When bestsellers are not in the library system, classics are usually available, and this year I reread Edna Ferber’s So Big – with an amazingly contemporary message.  Wallace Stegner’s books Crossing to Safety and Angle of Repose should be required reading for everyone, but this year I read one of his earlier, shorter books – Remembering Laughter – a good book to start a discussion of this famous author.

For my final two, I nominate a coming of age story – Ordinary Grace by William Kent Krueger, and a story about an abandoned child – Leaving Lucy Pear.  

My list has 11 books, one month off the year for the annual luncheon or decision-making party.  If you click on the title, you will be directed to my book review.  What books are on your book club list for next year?  What books would you recommend?

MY LIST:

  1. My Notorious Life
  2. Before We Were Yours
  3. News of the World
  4. Lincoln in the Bardo
  5. City of Friends  
  6. Lillian Boxfish Takes a Walk
  7. Why Time Flies
  8. So Big
  9. Remembering Laughter
  10. Ordinary Grace
  11. Leaving Lucy Pear

Books from 2016:

I have not included books from earlier years, but, if not yet discussed, I would point to:

The President on Books and Reading

President giving a speech clipartAs one of the most literate United States Presidents, Obama discussed books with Michiko Kakutani, the chief book critic for the New York Times. In an interview as he leaves office,  Obama noted “…the power of words as a way to figure out who you are and what you think, and what you believe, and what’s important, and to sort through and interpret this swirl of events that is happening around you every minute.”

Citing books he has recommended for his daughter as she prepares for college – how many have you read? –  he included:

  • The Naked and the Dead
  • One Hundred Years of Solitude
  • The Golden Notebook 
  • The Woman Warrior
  • The Moveable Feast

From some of his favorite authors, I found a few familiar names and two new ones I might try:

  • Marilynne Robinson
  • science fiction writer, Liu Cixin (The Three-Body Problem)
  • Lauren Groff (Fates and Furies)
  • Toni Morrison (Song of Solomon)
  • V.S. Naipaul (A Bend in the River)
  • Jhumpa Lahiri
  • Junot Diaz
  • and leaders: Mandela, Martin Luther King, Churchill, Gandhi, Teddy Rossevelt, Abraham Lincoln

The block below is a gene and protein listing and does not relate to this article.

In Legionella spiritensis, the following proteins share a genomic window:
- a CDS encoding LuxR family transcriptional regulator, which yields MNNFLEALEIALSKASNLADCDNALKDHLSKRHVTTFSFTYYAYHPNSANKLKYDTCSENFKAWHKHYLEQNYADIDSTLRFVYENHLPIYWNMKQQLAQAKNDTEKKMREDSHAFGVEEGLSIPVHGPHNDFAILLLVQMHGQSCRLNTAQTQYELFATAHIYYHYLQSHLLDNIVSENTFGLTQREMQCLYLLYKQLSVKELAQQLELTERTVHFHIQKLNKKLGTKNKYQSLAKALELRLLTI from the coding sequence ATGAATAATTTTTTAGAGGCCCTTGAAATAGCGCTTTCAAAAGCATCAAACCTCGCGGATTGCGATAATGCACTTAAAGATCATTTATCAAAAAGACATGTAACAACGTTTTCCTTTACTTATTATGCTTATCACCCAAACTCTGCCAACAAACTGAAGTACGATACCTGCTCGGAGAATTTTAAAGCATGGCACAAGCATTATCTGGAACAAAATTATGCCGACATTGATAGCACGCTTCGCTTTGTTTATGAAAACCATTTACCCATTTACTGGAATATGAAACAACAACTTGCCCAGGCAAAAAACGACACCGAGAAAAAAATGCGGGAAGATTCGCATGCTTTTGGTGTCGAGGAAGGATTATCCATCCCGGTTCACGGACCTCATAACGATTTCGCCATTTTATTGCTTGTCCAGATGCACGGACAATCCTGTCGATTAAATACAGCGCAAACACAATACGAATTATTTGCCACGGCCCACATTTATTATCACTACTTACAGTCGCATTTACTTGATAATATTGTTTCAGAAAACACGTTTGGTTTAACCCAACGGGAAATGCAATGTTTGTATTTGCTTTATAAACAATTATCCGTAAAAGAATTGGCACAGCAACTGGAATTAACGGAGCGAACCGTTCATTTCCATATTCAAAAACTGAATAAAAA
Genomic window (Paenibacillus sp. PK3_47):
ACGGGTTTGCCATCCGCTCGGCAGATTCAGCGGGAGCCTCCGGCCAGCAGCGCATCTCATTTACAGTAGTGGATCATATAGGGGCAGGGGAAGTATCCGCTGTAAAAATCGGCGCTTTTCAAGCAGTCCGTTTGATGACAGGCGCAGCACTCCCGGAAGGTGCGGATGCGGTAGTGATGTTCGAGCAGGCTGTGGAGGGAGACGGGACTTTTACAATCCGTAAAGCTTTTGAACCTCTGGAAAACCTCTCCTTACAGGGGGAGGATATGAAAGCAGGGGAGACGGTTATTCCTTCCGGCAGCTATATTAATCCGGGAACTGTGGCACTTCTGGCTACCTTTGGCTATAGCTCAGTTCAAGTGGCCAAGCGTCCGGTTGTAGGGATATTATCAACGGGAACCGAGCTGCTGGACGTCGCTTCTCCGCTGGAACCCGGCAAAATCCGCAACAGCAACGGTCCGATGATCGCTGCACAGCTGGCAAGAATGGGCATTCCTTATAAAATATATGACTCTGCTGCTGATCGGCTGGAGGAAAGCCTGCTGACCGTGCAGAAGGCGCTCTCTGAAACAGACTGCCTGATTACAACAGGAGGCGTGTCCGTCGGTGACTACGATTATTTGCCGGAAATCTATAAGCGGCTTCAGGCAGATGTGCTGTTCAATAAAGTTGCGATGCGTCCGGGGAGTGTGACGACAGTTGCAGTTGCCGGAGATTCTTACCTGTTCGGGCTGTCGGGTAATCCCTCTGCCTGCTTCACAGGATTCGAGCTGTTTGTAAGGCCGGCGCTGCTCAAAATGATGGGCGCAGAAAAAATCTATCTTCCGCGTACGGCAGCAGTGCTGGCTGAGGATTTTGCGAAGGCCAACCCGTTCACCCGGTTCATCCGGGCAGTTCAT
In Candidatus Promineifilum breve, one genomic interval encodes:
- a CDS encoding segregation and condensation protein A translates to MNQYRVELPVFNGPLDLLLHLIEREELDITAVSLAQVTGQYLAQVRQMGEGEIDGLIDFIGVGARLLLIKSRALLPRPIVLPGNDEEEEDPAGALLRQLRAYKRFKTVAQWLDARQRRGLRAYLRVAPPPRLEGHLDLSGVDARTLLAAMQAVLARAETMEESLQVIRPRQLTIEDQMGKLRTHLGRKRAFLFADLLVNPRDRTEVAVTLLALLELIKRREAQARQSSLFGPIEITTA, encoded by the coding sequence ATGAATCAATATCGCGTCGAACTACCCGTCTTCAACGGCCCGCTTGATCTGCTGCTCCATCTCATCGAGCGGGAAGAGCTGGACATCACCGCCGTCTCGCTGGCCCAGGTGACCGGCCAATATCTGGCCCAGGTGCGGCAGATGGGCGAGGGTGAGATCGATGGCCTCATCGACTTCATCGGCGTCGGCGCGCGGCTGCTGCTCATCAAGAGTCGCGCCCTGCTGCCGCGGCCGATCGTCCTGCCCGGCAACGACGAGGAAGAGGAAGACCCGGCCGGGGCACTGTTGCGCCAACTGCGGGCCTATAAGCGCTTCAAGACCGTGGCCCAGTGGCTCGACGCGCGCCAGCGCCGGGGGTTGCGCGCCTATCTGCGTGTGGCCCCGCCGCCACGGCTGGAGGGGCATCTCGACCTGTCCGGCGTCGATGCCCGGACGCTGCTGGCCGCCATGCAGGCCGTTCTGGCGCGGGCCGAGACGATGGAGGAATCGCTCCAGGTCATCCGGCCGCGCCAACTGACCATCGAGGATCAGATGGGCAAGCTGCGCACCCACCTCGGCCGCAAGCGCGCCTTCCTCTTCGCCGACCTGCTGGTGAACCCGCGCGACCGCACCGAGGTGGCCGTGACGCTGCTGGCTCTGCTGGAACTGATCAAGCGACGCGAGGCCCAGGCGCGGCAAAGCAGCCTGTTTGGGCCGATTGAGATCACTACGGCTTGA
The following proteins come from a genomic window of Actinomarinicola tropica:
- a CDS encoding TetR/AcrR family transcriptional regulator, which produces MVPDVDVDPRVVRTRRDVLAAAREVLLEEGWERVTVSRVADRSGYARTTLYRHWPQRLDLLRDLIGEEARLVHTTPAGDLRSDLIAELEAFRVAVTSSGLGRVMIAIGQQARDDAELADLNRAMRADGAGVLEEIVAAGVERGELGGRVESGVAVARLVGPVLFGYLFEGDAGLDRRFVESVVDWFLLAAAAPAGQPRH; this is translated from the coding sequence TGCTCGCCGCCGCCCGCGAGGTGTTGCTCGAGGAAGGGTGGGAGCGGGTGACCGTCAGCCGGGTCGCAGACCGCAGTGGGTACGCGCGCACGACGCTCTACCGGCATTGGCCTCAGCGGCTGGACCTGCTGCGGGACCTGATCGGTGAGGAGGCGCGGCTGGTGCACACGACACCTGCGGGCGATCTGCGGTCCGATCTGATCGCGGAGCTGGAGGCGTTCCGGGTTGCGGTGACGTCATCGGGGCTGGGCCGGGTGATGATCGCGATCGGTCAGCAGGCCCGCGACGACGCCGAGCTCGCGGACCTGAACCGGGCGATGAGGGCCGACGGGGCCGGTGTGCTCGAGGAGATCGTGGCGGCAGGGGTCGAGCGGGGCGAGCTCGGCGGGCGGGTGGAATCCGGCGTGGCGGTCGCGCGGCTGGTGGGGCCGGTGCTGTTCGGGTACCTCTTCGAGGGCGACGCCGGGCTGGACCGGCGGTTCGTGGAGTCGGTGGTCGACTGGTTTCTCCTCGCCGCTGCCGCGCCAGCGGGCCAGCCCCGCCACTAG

And he offered a clue about what he might be doing after January 20th, when a new President will be inaugurated:

“…and so in my post-presidency, in addition to training the next generation of leaders to work on issues like climate change or gun violence or criminal justice reform, my hope is to link them up with their peers who see fiction or nonfiction as an important part of that process.”

Read the full interview – here

Liane Moriarty Recommends Books

imagesIn her interview for the New York Times “By the Book,” author Liane Moriarty identifies a few of her favorites:

  1. Kansas in August by Patrick Gale
  2. The Course of Love by Alain de Botton
  3. The Dry by Jane Harper
  4. The Natural Way of Things by Charlotte Wood
  5. In a Sunburned Country by Bill Bryson
  6. Crow Lake by Mary Lawson

Only the last two are in my library system, so I am starting with them.

I share Moriarty’s admiration of author Anne Tyler.  When Moriarty was asked which author she would want to write her life story, she answered:

“Anne Tyler, please, because she would make my ordinary life extraordinary and my flaws adorable, and she’d find some beautiful truth that I would only recognize once she pointed it out to me.”

Related Reviews:  

Freshman Reads – Required Reading

9czrjGRcEWhen a good friend, and an alumna of Mt. Holyoke, mentioned Americanah as the college’s choice for the incoming freshman class, I wondered what other books were on the agenda for freshmen.  At most colleges new students come to campus ready to debate and analyze the book.   Here’s a short list –

See your school?  Read the books?  Have one to add?

Freshman Summer Reads

  • Duke University: Fun Home: A Family Tragicomic by Alison Bechdel
  • Tufts Univeristy: Acts of Faith: The Story of an American Muslim, the Struggle for the Soul of a Generation by Eboo Patel
  • Cornell University: Slaughterhouse-Five by Kurt Vonnegut
  • University of Pennsylvania: The Big Sea by Langston Hughes
  • Columbia University: The Iliad by Homer
  • Johns Hopkins University: The Beautiful Struggle: A Father, Two Sons, and an Unlikely Road to Manhood by Ta-Nehisi Coates
  • The Pennsylvania State University: The Boom by Russell Gold
  • University of Maryland: Head Off and Split by Nikky Finney
  • University of Vermont: The Spirit Catches You and You Fall Down by Anne Fadiman
  • New York University:  Invisible Man by Ralph Ellison

and Berkelely has a Summer Sampler – books not required but a great recommended list: http://reading.berkeley.edu/